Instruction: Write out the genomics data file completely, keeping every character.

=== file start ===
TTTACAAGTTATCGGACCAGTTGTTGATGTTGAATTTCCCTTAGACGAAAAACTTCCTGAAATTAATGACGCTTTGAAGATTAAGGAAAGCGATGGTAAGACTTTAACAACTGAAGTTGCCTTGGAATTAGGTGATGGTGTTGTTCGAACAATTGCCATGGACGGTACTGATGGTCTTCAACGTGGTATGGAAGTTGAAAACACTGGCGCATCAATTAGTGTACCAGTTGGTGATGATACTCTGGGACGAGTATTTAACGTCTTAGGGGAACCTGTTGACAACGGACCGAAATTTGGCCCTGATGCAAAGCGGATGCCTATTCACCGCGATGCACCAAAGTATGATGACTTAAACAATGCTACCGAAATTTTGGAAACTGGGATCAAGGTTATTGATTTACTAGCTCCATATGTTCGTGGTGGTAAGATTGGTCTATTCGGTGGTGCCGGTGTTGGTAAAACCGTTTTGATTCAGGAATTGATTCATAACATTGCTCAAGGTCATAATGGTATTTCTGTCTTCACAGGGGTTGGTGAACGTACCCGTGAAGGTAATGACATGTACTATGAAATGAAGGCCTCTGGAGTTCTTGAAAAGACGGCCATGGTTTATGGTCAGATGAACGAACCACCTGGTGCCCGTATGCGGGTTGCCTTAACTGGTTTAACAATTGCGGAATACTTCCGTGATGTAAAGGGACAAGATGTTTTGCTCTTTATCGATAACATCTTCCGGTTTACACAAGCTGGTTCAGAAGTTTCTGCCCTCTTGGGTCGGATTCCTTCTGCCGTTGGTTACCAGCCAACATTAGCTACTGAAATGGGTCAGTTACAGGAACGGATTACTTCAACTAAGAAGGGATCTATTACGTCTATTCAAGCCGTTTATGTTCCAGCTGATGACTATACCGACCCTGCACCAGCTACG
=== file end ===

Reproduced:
TTTACAAGTTATCGGACCAGTTGTTGATGTTGAATTTCCCTTAGACGAAAAACTTCCTGAAATTAATGACGCTTTGAAGATTAAGGAAAGCGATGGTAAGACTTTAACAACTGAAGTTGCCTTGGAATTAGGTGATGGTGTTGTTCGAACAATTGCCATGGACGGTACTGATGGTCTTCAACGTGGTATGGAAGTTGAAAACACTGGCGCATCAATTAGTGTACCAGTTGGTGATGATACTCTGGGACGAGTATTTAACGTCTTAGGGGAACCTGTTGACAACGGACCGAAATTTGGCCCTGATGCAAAGCGGATGCCTATTCACCGCGATGCACCAAAGTATGATGACTTAAACAATGCTACCGAAATTTTGGAAACTGGGATCAAGGTTATTGATTTACTAGCTCCATATGTTCGTGGTGGTAAGATTGGTCTATTCGGTGGTGCCGGTGTTGGTAAAACCGTTTTGATTCAGGAATTGATTCATAACATTGCTCAAGGTCATAATGGTATTTCTGTCTTCACAGGGGTTGGTGAACGTACCCGTGAAGGTAATGACATGTACTATGAAATGAAGGCCTCTGGAGTTCTTGAAAAGACGGCCATGGTTTATGGTCAGATGAACGAACCACCTGGTGCCCGTATGCGGGTTGCCTTAACTGGTTTAACAATTGCGGAATACTTCCGTGATGTAAAGGGACAAGATGTTTTGCTCTTTATCGATAACATCTTCCGGTTTACACAAGCTGGTTCAGAAGTTTCTGCCCTCTTGGGTCGGATTCCTTCTGCCGTTGGTTACCAGCCAACATTAGCTACTGAAATGGGTCAGTTACAGGAACGGATTACTTCAACTAAGAAGGGATCTATTACGTCTATTCAAGCCGTTTATGTTCCAGCTGATGACTATACCGACCCTGCACCAGCTACG